Notes on Tolstoy’s “What I Believe”
During Lent 2015 I started reading some of Leo Tolstoy’s theological works. My intention was to write some notes about his ideas and my reactions each day during the Lenten season. However I reached a point in What I Believe, around Chapter 8, where I needed more than a day to process the astounding material and I had to break my daily writing streak. Having read A Confession and his final novel Resurrection in the past, I knew something of Tolstoy’s interpretation of Christ’s teaching on non-violence, but I was not sure what my own views were. So I started the series by attempting to sort out my preliminary thoughts on that subject. This series is now a continuing project, one I plan to turn into a study guide. Look for new sections soon followed by commentary on The Kingdom of God is Within You.
Short Essays related to Tolstoy’s What I Believe, also translated as My Faith:
- Why C.S. Lewis Was Not a Pacifist
- Let’s Talk Some War and Peace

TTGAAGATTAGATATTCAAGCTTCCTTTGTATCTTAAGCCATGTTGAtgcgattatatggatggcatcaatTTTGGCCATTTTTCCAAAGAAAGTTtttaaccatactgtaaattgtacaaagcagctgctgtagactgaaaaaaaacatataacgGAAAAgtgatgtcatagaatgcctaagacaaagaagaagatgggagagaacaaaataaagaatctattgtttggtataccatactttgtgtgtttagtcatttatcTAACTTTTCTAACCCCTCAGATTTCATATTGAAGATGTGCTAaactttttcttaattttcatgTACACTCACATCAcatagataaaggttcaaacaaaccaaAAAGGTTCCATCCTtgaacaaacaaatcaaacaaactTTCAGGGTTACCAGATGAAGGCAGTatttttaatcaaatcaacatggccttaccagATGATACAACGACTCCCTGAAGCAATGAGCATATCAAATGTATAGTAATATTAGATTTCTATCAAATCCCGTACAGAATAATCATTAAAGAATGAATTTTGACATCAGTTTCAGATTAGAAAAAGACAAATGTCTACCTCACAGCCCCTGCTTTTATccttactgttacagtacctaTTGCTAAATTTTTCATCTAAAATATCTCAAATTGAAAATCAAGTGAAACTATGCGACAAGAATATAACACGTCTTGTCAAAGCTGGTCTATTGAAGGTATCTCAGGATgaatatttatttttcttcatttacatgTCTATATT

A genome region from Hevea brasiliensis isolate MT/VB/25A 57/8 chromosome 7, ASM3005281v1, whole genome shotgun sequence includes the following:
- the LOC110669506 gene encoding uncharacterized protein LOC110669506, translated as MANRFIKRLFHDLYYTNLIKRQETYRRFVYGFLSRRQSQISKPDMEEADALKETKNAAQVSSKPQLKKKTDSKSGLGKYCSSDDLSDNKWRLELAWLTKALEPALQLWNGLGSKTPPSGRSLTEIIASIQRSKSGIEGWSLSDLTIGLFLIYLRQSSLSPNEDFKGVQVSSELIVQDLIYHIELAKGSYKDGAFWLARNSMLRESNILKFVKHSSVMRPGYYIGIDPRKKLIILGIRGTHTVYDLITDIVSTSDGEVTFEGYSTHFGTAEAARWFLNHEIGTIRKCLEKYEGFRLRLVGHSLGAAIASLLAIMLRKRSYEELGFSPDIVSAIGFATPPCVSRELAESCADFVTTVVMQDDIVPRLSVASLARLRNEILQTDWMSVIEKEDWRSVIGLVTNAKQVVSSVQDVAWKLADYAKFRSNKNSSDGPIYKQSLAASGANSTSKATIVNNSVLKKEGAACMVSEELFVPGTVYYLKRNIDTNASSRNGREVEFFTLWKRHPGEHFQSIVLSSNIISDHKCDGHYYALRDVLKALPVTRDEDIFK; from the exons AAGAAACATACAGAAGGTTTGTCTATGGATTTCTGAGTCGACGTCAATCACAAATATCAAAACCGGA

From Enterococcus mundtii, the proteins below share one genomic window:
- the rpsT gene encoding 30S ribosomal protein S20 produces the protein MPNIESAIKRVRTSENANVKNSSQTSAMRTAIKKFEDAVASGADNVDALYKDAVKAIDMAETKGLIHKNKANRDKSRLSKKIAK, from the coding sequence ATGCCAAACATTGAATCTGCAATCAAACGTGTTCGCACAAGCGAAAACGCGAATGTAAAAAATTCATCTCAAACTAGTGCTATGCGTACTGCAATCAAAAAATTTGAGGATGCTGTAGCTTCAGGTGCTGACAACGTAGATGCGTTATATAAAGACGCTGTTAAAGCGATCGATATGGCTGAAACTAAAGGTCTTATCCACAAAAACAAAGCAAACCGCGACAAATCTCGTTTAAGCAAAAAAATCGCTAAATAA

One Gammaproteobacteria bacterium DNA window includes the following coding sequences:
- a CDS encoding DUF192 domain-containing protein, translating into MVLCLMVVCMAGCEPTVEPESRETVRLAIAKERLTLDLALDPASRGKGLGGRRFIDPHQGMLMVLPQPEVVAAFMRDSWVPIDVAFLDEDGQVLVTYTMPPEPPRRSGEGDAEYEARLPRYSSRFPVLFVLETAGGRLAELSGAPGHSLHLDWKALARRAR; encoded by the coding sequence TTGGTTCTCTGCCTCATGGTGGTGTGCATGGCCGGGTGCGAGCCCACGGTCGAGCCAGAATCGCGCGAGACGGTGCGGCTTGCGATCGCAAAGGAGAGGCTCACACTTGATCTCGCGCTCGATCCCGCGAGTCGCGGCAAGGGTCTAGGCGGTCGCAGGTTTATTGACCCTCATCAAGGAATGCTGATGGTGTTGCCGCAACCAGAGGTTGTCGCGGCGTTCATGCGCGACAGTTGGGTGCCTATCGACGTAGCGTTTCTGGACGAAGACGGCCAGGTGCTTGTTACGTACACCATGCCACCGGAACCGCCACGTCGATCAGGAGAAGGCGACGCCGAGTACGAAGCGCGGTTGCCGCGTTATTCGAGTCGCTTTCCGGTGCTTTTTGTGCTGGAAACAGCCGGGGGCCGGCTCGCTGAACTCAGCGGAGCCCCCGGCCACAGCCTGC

- Tolstoy and the Idea of Nihilism
- The key that makes Christianity make sense
- The astounding truth
- On the conflict between the teachings of Christ and the world’s institutions
- On courts and laws
- Avoiding the obvious
- Is violence natural? Is it necessary?
- How bureaucracy warps human nature
- Jots and tittles
- How the Church got it wrong on a crucial point
- Tolstoy takes on a church father
- The five new commandments of Christ
- What Jesus meant by loving our enemies
- Peace on earth: what would that really look like?
- If Christ gave us the recipe for happiness, why are we still miserable?
- Where western civilization took a wrong turn
- A little about the resurrection of the dead